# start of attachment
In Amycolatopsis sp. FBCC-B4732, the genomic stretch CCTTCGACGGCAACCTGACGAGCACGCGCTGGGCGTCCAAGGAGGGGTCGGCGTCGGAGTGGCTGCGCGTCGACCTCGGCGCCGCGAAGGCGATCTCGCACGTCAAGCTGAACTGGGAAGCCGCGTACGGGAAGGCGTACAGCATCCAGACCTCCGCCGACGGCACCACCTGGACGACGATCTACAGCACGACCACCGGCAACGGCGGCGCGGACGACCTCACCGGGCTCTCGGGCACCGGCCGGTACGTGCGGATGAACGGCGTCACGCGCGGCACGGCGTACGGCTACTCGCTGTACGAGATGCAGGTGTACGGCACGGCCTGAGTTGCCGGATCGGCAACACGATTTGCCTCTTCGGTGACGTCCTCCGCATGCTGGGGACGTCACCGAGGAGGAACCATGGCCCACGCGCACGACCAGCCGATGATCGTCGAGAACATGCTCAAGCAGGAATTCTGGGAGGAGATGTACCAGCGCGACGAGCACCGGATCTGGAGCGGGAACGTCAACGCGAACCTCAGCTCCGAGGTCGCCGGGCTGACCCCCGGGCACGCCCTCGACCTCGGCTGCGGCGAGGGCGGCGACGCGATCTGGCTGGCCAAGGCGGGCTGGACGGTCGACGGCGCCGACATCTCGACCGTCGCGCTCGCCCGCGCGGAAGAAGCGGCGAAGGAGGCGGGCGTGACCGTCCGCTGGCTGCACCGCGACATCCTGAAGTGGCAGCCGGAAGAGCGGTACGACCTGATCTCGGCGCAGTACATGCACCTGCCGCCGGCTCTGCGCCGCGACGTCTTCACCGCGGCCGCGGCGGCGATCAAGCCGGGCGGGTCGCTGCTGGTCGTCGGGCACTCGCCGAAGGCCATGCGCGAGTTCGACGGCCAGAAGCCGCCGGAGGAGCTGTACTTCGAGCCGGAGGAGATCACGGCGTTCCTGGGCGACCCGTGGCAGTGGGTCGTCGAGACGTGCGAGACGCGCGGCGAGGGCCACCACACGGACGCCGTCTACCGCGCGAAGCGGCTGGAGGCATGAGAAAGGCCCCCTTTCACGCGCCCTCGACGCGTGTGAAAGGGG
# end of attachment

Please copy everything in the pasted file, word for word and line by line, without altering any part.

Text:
In Amycolatopsis sp. FBCC-B4732, the genomic stretch CCTTCGACGGCAACCTGACGAGCACGCGCTGGGCGTCCAAGGAGGGGTCGGCGTCGGAGTGGCTGCGCGTCGACCTCGGCGCCGCGAAGGCGATCTCGCACGTCAAGCTGAACTGGGAAGCCGCGTACGGGAAGGCGTACAGCATCCAGACCTCCGCCGACGGCACCACCTGGACGACGATCTACAGCACGACCACCGGCAACGGCGGCGCGGACGACCTCACCGGGCTCTCGGGCACCGGCCGGTACGTGCGGATGAACGGCGTCACGCGCGGCACGGCGTACGGCTACTCGCTGTACGAGATGCAGGTGTACGGCACGGCCTGAGTTGCCGGATCGGCAACACGATTTGCCTCTTCGGTGACGTCCTCCGCATGCTGGGGACGTCACCGAGGAGGAACCATGGCCCACGCGCACGACCAGCCGATGATCGTCGAGAACATGCTCAAGCAGGAATTCTGGGAGGAGATGTACCAGCGCGACGAGCACCGGATCTGGAGCGGGAACGTCAACGCGAACCTCAGCTCCGAGGTCGCCGGGCTGACCCCCGGGCACGCCCTCGACCTCGGCTGCGGCGAGGGCGGCGACGCGATCTGGCTGGCCAAGGCGGGCTGGACGGTCGACGGCGCCGACATCTCGACCGTCGCGCTCGCCCGCGCGGAAGAAGCGGCGAAGGAGGCGGGCGTGACCGTCCGCTGGCTGCACCGCGACATCCTGAAGTGGCAGCCGGAAGAGCGGTACGACCTGATCTCGGCGCAGTACATGCACCTGCCGCCGGCTCTGCGCCGCGACGTCTTCACCGCGGCCGCGGCGGCGATCAAGCCGGGCGGGTCGCTGCTGGTCGTCGGGCACTCGCCGAAGGCCATGCGCGAGTTCGACGGCCAGAAGCCGCCGGAGGAGCTGTACTTCGAGCCGGAGGAGATCACGGCGTTCCTGGGCGACCCGTGGCAGTGGGTCGTCGAGACGTGCGAGACGCGCGGCGAGGGCCACCACACGGACGCCGTCTACCGCGCGAAGCGGCTGGAGGCATGAGAAAGGCCCCCTTTCACGCGCCCTCGACGCGTGTGAAAGGGG